Over the years I’ve had a play with a few role mining tools, and while I can’t claim that as any type of industry review, it did leave me with a general feeling that the whole concept is a fantasy.
The main problem I have is that role mining assumes there is a logical structure out there, just waiting to be discovered. I don’t know about you, but the access management landscapes I see in my consultancy work are too mature and complex, with a long legacy of by-hand, partially-scripted, migrated and superstitiously-maintained groups. The exact environments where you’d really like to use a role mining tool are also the ones where they are not going to give you anything sensible.
Recently I completed Andrew Ng’s online Machine Learning course (which I did out of pure interest – and it was interesting – I recommend it!) Role mining is a good fit for a Classification training algorithm. RBAC’s progeny Adaptive Access Control is a clear Anomoly Detection problem. However in both cases you have a big problem obtaining, cleaning up, manipulating and converting the data into a form the algorithms can use.
In terms of Role Mining we have a number of data types we can look at collecting:
1. Group Membership
This is by far the easiest to get but also pretty useless. Users belong to all sorts of groups they don’t (or no longer) need, and the common practises of “access cloning” and “access creep” make this inevitable. A Role Mining tool that looks at nothing other than group membership (and some of them only look at direct group membership!) is not going to help in your typically complex IT environment.
2. What users have access to
This is much harder to enumerate. Firstly you have to look at many different types of system and applications, all of which may express access control differently. Then you have to link these permissions back to users, both directly and through all their group memberships. This is possible to do, and there are products out there that do this sort of thing. However, while invaluable for security audit, it’s not the right data set for a Role Mining exercise.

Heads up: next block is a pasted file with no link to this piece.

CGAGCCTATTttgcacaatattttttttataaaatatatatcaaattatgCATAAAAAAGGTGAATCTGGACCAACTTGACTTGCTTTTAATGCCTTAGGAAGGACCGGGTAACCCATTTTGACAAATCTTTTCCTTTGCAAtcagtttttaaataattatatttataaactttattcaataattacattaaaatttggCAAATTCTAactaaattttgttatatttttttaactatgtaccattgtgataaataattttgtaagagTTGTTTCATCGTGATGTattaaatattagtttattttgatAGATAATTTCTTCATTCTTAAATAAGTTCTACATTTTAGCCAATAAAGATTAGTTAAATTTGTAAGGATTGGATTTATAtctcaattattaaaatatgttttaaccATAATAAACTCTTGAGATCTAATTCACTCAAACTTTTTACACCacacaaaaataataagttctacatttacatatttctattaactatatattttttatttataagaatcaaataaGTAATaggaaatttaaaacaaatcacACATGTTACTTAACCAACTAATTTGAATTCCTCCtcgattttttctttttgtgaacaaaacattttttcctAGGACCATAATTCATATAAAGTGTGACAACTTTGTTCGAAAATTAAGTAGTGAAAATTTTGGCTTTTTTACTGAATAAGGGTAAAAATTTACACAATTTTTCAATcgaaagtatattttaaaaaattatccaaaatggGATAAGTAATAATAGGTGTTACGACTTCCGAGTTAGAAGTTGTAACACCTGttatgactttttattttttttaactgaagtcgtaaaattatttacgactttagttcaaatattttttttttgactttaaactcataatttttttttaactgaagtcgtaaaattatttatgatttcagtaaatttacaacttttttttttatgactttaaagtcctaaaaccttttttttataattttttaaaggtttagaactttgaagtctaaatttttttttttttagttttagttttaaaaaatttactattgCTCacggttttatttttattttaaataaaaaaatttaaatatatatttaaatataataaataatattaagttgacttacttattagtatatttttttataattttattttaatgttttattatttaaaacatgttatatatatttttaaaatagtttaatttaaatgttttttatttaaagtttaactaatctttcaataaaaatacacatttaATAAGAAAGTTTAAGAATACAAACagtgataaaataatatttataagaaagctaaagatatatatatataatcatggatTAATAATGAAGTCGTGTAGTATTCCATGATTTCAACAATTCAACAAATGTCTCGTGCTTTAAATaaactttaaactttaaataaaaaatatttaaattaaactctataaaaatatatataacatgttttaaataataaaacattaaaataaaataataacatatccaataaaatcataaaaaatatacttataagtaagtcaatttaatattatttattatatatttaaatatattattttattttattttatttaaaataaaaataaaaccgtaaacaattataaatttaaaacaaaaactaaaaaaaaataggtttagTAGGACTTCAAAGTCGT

3. What users are actually using
This is, to me, the real data you’d want. If we can monitor over, say, 3 months what users are actually using then we may be in a position to start discovering something worthwhile. With that fantasy data set I could run my Classification algorithm, supplementing the access history with work roles such as business unit, job type and location. Now that could turn up interesting results!
But how would I actually gather this data in the first place? The only option is access logging, which would have to be ramped up to capture all access, across all systems of interest. Such a volume of logs would have to be continuously captured and stored – but not just that, we’d also have to contend with different logging formats, different ways of identifying users, and different ways of expressing access. There will also be applications where such detailed logging is unavailable or can’t be turned on for performance or security reasons. And what about reads? Many applications don’t log reads, but they might be an important part of a user’s job.
OK, but you could still do it, right?
Here’s my final reason why I think Role Mining is a fantasy. The data collection strategy I’ve outlined above would be time consuming, and not just in elapsed time – there would be concerted effort required by different people to increase logging, monitor performance, collate the logs, interpret the data – and that’s before you can even start doing the analysis. It’s a big job and my general feeling is that the organisations who need this the most are also the least likely to agree to the expense. They will continue to be seduced by the “quick fix”, or the product with the flashy dashboard, or the vague notion that the cloud/AI/blockchain/flavour-of-the-month will fix it.
It would be an interesting project though … maybe some customer will prove me wrong one day.